CTTI releases 2017 Annual Report, celebrates 10 years of changing clinical research

May 3, 2018 – The report highlights the organization’s efforts to improve the quality and efficiency of clinical trials.

CTTI logoThe Clinical Trials Transformation Initiative (CTTI) has issued its 2017 Annual Report, celebrating a decade of CTTI impact and highlighting its activities and accomplishments over the past year. The report includes reflections from past and present CTTI leaders, case studies on the use of CTTI recommendations and resources, and a glimpse into what lies ahead for CTTI and the clinical trials enterprise.

CTTI, cofounded by Duke University and the U.S. Food and Drug Administration and hosted by Duke, develops recommendations, tools and resources to enable a high-quality, efficient clinical trial system. The organization studies current clinical trials processes, identifies impediments to beneficial change, and develops consensus-driven, evidence-based recommendations and solutions to improve clinical trials.

Since its founding in 2007, CTTI has completed more than 25 projects with the aim of increasing the quality and efficiency of clinical trials. The resulting recommendations were downloaded more than 26,000 times over the past year.

CTTI issued five new sets of recommendations in 2017, many of which draw on recent advances in technology and data sciences to bring about improvements for clinical trials. The report includes CTTI’s latest recommendations and resources, which offer:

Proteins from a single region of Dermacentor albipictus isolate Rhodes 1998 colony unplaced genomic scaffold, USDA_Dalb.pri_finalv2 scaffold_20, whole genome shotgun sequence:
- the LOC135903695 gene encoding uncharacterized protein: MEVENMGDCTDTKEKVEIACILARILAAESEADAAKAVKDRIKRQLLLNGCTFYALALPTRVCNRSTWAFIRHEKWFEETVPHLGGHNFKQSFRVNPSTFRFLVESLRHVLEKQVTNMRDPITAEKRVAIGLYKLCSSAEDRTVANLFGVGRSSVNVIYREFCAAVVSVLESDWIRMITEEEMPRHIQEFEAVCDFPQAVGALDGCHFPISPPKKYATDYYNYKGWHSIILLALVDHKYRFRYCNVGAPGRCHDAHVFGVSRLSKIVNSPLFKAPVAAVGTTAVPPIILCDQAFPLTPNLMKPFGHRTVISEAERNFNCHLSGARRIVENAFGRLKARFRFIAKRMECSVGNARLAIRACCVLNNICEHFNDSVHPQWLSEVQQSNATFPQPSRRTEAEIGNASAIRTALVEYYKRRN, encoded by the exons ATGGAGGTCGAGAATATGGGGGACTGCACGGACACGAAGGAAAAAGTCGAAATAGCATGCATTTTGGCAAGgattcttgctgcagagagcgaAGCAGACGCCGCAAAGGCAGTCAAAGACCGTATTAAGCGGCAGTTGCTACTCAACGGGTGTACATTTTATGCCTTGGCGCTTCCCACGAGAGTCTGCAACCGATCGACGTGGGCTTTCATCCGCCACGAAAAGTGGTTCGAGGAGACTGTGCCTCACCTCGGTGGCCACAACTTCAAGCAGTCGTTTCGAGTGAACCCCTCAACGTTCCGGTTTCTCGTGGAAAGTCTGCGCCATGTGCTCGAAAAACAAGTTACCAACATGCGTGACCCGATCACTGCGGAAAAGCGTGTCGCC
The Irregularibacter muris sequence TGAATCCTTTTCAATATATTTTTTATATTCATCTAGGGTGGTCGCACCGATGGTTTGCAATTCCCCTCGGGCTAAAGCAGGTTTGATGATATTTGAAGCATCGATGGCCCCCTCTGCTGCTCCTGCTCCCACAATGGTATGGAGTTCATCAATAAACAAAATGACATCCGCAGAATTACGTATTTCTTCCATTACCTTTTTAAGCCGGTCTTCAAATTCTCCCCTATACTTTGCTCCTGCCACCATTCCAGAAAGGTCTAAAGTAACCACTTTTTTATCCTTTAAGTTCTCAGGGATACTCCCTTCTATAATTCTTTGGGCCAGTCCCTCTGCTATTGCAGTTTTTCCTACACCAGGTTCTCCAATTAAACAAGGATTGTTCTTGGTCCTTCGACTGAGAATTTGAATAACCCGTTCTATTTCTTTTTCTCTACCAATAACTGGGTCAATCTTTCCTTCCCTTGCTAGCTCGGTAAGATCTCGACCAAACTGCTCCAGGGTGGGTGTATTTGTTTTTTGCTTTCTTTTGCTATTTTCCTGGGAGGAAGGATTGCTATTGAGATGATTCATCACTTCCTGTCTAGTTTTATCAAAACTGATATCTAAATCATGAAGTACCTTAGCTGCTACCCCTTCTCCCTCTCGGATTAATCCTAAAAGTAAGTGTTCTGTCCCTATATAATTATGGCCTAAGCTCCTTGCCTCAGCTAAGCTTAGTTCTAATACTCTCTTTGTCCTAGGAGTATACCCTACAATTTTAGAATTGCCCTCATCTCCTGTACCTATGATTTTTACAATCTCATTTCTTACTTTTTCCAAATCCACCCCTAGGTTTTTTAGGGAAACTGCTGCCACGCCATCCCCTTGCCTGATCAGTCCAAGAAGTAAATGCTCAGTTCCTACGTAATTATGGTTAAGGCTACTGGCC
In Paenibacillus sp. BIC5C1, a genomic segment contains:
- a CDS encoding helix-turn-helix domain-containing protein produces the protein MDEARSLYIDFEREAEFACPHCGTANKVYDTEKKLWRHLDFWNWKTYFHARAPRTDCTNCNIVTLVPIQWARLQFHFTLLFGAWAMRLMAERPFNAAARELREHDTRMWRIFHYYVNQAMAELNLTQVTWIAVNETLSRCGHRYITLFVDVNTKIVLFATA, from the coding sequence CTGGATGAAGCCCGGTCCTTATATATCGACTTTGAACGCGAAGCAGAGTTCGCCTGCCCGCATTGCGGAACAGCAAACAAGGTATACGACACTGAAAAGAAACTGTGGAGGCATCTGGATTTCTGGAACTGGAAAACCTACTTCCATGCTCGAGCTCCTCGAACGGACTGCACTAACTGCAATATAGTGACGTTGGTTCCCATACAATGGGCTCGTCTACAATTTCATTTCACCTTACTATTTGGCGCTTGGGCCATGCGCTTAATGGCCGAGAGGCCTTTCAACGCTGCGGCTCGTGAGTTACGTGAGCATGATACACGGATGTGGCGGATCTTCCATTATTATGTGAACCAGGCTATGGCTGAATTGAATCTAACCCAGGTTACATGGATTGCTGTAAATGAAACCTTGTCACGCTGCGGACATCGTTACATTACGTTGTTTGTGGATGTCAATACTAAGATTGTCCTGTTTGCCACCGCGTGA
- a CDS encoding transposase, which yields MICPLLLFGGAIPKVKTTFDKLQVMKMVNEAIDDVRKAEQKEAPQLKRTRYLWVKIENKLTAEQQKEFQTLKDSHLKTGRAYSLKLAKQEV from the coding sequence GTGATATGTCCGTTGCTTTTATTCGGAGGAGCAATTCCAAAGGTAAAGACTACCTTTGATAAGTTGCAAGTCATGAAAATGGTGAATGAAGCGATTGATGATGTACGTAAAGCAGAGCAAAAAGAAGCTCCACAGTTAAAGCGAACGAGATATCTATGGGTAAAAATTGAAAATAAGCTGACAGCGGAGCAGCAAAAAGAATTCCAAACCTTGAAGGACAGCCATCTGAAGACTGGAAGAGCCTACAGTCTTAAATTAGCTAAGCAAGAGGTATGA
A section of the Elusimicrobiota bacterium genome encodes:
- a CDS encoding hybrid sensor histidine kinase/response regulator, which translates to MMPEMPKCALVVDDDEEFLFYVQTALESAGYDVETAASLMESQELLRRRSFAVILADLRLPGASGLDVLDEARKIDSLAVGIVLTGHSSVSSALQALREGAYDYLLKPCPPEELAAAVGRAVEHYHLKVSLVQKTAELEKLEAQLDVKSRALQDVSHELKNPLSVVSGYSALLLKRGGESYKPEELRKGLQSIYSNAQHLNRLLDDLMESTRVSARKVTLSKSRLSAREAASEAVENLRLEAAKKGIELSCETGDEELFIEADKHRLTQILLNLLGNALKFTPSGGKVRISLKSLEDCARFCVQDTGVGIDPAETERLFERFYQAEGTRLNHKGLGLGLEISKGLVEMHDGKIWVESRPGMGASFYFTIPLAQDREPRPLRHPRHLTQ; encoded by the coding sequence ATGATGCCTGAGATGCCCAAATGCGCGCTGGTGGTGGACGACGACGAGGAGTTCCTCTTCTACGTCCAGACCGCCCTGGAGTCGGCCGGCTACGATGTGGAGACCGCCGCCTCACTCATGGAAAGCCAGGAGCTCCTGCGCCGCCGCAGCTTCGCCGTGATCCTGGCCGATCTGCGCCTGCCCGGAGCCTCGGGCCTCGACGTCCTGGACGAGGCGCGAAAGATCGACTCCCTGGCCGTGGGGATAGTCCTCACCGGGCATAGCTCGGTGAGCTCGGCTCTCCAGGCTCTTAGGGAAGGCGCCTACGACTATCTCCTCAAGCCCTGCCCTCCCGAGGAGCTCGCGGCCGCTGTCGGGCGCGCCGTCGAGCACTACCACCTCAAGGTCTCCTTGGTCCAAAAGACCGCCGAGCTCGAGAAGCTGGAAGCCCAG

• Practical guidance for using mobile technology to develop viable novel endpoints for clinical trials.
  • Best practices for assessing and designing registries for use in clinical trials so that the data can meet expectations for FDA review of new products.
  • Actions that can be taken to strengthen the investigator site community and create an environment that sustains long-term investigator engagement.
  • Guidance on planning for and making decisions about pregnancy testing in potential trial participants.
  • Suggested ways to address the unique challenges of conducting pediatric antibacterial trials.

As described in the report, these recommendations and resources are being implemented by organizations across the clinical trial spectrum, including IQVIA, monARC Bionetworks, and the Pulmonary Fibrosis Foundation.